Today I would just like to share some redesigns for an app that is local to my home country. The app called Yes Life, which basically an app that allows the user to call and send SMS to any local number from anywhere around the world with internet connection. Below are some screens from the current app:
There are few things in the app motivated the redesign:
Almost 90% iOS UI Style (and ugly)
(Very) Bad navigation system
Usability issue (For example, online/offline status only in the Dialer page)
Buggy (which unfortunately cannot be solved by a redesign)
I hope this gives some idea on the importance of the app design in branding enhancement. If you have excellent solutions and branding, but decided to give your user bad products, it doesn’t do good on anything except getting rejected by the users.
Design is not just what it looks like and feels like. Design is how it works.
Bloomberg – another app that I wanted to redesign so long, because the app is pretty badly designed ever since day one. It is almost an exact port of the iOS version, with a really strange ‘MENU’ button at the bottom of the app, and the deadly legacy menu button. Below show some shots from the current version for comparison:
So what if the app is redesigned with the Holo UI approaches and full Android experience? Below are some shots that I have redesigned:
And also some redesigns for tablet version:
What do you think? Do you like the redesigns? Don’t hesitate to shot in the comment box!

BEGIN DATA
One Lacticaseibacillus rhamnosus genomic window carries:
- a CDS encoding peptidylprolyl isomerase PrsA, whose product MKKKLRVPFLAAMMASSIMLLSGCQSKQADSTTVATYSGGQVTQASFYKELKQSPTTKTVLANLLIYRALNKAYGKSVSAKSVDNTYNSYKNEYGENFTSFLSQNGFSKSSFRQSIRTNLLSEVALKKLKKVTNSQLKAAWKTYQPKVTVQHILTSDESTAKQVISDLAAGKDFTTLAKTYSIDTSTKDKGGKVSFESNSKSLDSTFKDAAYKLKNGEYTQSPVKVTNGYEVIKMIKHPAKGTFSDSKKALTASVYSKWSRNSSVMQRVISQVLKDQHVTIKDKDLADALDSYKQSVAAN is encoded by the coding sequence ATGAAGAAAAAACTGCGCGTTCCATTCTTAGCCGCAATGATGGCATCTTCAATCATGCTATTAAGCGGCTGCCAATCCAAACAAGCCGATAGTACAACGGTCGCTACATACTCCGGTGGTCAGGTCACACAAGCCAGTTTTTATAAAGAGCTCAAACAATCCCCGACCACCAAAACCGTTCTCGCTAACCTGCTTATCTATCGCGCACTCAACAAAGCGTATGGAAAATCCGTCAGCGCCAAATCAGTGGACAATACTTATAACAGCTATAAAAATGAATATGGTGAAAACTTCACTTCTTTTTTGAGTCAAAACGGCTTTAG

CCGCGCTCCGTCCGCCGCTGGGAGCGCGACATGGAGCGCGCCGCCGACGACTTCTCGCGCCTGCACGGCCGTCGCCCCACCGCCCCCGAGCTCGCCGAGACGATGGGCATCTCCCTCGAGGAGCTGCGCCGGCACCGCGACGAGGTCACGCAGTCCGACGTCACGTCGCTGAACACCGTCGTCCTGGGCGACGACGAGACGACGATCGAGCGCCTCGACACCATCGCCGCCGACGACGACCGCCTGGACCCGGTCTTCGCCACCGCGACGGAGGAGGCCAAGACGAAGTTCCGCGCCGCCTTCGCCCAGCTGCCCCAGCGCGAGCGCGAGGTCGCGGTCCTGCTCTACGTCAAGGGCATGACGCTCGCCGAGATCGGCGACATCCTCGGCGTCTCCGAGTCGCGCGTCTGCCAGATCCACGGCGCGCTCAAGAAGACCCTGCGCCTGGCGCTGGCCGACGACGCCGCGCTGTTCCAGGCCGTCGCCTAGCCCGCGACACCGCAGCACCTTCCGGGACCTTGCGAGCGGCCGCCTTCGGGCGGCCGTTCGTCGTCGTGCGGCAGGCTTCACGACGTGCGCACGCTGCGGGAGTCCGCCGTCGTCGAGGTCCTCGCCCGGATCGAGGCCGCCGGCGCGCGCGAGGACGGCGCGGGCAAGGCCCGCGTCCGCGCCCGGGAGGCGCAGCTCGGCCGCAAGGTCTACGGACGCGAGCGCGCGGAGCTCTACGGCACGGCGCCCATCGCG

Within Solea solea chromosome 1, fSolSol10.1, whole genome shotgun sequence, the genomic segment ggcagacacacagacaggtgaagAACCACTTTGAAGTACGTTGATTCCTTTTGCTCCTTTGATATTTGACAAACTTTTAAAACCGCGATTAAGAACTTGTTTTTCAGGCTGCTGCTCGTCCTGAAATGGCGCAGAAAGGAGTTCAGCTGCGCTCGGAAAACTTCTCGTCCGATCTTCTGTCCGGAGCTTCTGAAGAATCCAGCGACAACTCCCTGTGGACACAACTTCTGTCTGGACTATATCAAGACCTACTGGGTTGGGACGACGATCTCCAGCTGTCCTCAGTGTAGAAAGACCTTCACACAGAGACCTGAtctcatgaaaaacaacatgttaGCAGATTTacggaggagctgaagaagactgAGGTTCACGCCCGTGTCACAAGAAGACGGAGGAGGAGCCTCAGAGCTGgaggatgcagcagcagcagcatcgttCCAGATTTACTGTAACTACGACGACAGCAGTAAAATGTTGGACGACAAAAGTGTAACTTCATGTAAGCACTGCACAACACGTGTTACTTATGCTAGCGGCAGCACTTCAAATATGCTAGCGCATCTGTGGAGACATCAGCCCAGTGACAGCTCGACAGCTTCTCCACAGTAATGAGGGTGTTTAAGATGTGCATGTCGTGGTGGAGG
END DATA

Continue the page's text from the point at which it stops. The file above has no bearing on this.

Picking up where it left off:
LinkedIn app is one of the app that I wanted to redesign so badly that I hate it when I am using it (only for accepting request and replying message). It might looks good 2-3 years back, but not anymore today.
There are a few reasons that I think this app deserve a complete redesign:
Resemble iOS version almost completely
Lack of navigation in the app
Legacy menu button
Badly designed UI (for example, the dashboard give really limited information)
Below I included some screenshots from the current app:
Using the Holo UI approaches, I have redesigned a few screens that fit nicely in today’s Android devices. I have replaced the dashboard UI with the Sliding Menu due to the huge number of sections available in the app. Check them out below:
Update 28/12/2012: After taking some feedback from my G+ post, I have decided to give it another revision for better LinkedIn branding, and below are some updated shots. What’s changed:
Action Bar is in dark grey color to give a distinct UI layers
Added frame for photos
Used Card UI for details
Added some iconography
Increase the size of the sliding menu and smaller icons
Added Share button besides Invite to Connect button
What do you think about my redesign? Do you like them? Shot me your comments or suggestions!
Another month, another UI/UX Tips article! This time I looked into the swiping action between tabs, proper handling of multiple notifications, proper dialog actions, and some smart use of colors to indicate different states.